960 F2d 1546 First National Life Insurance Company v. Sunshine-Jr Food Stores Inc First National Life Insurance Company

960 F.2d 1546

61 USLW 2048, 15 Employee Benefits Cas. 1904

Corporation, Plaintiff-Appellant,
SUNSHINE-JR. FOOD STORES, INC., a Florida Corporation,
Corporation, Plaintiff-Appellee,
SUNSHINE-JR. FOOD STORES, INC., a Florida Corporation,

Nos. 90-7535, 90-7668.

United States Court of Appeals,
Eleventh Circuit.

May 13, 1992.

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Alvin T. Prestwood, Capouano, Wampold, Prestwood & Sansone, P.A., Montgomery, Ala., for First Nat. Life Ins. Co.


Charles A. Stewart, III, Robert W. Bradford, Jr., Hill, Hill, Carter, Cole & Black, P.C., Montgomery, Ala., for Sunshine-Jr. Stores, Inc.


Appeals from the United States District Court for the Middle District of Alabama.


Before ANDERSON, Circuit Judge, CLARK*, Senior Circuit Judge, and BROWN**, Senior District Judge.

WESLEY E. BROWN, Senior District Judge:


This suit concerns a group life and health insurance policy issued by First National Life Insurance Company ("FNL"). The policy was used to fund an employee welfare benefit plan established by Sunshine-Jr. Food Stores, Inc. ("Sunshine") to provide health benefits to its employees. The policy was in effect from August 1, 1983, until August 1, 1986. On this latter date, Sunshine terminated its policy with FNL and obtained coverage from another insurer. FNL subsequently filed this action asserting various state claims against Sunshine, including breach of contract and misrepresentation, as well as a claim for relief under the Employee Retirement Income Security Act, ("ERISA") 29 U.S.C. § 1001, et seq. The district court held that all of the state law claims asserted by FNL were preempted by ERISA. The ERISA claims were tried to the court. After hearing the evidence, the district court determined that FNL was not entitled to relief and entered judgment in favor of Sunshine. FNL appeals, raising several grounds for error.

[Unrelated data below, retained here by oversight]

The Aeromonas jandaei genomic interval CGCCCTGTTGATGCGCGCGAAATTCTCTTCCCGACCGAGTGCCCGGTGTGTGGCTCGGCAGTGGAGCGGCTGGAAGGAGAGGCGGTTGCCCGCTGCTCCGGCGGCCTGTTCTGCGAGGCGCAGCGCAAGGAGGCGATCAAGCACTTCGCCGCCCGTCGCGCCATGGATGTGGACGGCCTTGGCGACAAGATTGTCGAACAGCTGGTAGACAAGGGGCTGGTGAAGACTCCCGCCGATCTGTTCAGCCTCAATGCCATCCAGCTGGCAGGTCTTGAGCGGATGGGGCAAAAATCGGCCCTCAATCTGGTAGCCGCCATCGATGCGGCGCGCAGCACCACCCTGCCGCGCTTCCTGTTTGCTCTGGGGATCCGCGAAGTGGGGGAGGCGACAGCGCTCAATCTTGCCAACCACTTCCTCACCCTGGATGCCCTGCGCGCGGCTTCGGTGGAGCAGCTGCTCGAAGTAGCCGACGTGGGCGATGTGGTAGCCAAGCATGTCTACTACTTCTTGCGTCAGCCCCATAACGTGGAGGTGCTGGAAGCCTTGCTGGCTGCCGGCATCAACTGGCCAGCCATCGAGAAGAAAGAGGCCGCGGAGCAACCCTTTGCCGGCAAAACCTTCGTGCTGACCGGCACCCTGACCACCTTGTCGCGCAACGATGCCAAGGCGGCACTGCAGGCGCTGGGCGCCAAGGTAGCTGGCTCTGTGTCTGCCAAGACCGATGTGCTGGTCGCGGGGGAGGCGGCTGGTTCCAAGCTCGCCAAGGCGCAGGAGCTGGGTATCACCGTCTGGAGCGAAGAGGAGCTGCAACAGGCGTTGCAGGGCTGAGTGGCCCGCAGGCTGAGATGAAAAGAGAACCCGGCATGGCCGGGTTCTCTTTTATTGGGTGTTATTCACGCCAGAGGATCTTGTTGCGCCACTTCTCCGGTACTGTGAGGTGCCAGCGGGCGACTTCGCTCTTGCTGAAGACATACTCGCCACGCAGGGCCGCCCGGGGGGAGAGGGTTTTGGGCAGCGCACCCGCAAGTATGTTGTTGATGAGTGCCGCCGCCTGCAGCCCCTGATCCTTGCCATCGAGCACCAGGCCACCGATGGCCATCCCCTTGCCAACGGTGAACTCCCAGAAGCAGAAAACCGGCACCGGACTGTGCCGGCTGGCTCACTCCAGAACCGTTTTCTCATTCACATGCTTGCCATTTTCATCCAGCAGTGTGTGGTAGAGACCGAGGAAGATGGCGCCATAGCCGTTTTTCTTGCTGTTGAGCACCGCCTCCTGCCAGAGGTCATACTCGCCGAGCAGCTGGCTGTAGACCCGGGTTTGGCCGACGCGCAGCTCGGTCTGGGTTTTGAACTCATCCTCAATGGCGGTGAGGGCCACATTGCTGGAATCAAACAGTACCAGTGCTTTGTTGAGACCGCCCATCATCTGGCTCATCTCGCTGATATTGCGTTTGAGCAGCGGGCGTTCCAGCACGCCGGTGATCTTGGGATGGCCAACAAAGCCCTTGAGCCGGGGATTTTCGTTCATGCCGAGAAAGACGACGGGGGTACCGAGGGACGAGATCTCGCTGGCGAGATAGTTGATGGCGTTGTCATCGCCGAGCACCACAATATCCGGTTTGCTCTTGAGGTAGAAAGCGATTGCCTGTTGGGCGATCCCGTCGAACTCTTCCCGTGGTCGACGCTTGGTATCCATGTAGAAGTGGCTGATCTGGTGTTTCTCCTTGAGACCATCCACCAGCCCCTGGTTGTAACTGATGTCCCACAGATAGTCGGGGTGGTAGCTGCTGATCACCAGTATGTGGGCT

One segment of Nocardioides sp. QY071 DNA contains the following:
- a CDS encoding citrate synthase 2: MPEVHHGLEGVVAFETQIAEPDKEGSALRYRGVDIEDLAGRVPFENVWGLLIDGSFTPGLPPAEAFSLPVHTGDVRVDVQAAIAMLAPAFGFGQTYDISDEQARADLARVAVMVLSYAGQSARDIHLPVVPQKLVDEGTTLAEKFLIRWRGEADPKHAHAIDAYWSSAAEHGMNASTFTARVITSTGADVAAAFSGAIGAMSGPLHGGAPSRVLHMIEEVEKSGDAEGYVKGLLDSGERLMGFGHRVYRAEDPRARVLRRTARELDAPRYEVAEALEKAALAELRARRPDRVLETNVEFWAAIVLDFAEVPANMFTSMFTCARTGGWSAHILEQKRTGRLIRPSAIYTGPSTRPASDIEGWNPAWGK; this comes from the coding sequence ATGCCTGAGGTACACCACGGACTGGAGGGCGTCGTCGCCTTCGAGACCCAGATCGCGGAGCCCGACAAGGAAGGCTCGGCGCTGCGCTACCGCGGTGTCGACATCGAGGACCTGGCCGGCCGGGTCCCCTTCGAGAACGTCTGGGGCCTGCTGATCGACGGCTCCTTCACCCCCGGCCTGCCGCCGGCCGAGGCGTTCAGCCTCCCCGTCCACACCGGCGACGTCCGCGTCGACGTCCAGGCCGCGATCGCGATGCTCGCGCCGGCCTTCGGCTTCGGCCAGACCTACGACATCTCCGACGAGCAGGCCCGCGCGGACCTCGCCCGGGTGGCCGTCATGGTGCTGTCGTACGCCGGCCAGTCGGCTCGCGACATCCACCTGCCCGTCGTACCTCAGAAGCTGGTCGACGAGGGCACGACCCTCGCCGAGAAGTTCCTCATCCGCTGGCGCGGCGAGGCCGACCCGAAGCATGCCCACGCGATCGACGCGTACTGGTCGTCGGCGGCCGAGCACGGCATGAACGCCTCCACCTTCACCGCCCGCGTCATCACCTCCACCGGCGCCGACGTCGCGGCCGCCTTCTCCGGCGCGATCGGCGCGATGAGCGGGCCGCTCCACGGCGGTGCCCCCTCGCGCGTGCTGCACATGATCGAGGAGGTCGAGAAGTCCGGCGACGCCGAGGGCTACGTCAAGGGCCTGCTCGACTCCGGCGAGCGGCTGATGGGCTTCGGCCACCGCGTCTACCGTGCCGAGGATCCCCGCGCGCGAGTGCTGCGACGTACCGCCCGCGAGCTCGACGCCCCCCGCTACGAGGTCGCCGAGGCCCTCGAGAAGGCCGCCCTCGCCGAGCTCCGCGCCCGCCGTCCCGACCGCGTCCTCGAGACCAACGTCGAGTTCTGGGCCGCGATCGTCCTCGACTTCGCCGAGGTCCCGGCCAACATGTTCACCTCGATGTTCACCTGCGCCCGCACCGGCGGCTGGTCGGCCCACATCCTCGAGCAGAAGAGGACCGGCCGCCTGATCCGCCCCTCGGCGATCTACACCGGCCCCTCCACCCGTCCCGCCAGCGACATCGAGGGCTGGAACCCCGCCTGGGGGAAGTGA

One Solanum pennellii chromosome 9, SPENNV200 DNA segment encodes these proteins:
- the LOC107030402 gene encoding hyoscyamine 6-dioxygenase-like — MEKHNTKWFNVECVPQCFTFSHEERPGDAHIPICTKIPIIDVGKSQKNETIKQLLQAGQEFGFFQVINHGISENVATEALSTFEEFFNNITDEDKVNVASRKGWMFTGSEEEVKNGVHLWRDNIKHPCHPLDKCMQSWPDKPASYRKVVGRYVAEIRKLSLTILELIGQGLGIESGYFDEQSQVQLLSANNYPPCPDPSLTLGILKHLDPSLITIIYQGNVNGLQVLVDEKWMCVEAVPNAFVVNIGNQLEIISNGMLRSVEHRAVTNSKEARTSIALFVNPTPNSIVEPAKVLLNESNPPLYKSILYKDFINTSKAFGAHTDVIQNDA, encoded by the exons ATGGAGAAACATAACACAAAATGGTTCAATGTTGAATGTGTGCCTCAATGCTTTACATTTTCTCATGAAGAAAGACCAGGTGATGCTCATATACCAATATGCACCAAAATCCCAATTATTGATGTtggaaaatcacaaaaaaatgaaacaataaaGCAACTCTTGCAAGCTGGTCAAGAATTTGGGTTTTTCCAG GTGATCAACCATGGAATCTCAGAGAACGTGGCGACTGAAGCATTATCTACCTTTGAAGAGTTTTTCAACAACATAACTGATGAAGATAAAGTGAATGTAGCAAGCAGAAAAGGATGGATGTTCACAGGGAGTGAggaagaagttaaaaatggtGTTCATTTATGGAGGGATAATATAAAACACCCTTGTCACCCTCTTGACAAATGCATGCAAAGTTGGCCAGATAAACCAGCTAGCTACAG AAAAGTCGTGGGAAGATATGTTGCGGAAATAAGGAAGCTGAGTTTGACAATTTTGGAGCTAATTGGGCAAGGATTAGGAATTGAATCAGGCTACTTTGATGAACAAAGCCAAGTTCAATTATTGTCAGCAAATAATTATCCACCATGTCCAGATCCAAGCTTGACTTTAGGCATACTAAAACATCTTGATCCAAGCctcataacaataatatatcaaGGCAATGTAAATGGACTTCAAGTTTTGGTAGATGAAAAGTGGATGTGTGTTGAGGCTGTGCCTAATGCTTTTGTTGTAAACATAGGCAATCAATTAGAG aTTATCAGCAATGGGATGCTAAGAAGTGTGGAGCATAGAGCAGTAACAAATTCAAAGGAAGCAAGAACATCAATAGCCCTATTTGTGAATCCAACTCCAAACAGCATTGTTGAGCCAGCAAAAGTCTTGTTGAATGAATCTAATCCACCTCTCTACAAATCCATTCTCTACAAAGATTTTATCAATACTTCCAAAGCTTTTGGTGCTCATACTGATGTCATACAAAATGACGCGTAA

Sunshine operates a chain of convenience stores. During the time period at issue here, Sunshine had about 2,000 employees. The company provided group health benefits to its employees through a fully insured plan. Eligible employees who wished to participate in the plan paid one-half of the premium for insurance benefits and Sunshine paid the other half. Prior to August of 1983, Sunshine provided benefits through a group policy with Aetna Insurance Company. In 1983, Sunshine began looking for another insurance carrier because of Aetna's rising premiums. The company contacted Frank Ayers, an insurance broker in Tallahassee, Florida. With Ayers' aid, Sunshine eventually chose FNL as insurer for its plan. The new group policy between these parties took effect on August 1, 1983.


Under the policy, FNL provided health, medical, and disability coverage to all employees of Sunshine who worked a minimum of 30 hours a week or a minimum of 1,000 hours each year. Sunshine bore the responsibility of enrolling all employees who were eligible to participate and wished to do so. The policy provided that Sunshine would enroll at least seventy-five percent of its eligible employees in the plan.

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The policy did not expressly set forth the details of how the plan was to be administered. Nevertheless, the parties followed a relatively well-defined allocation of administrative responsibilities. For every billing period, Sunshine prepared a computer printout of its currently enrolled employees, calculated and collected the appropriate premiums, and forwarded a premium check along with the printout to Frank Ayers. Ayers and his employees in turn copied the printout and forwarded the materials to FNL. FNL deposited the premium check into its general assets accounts.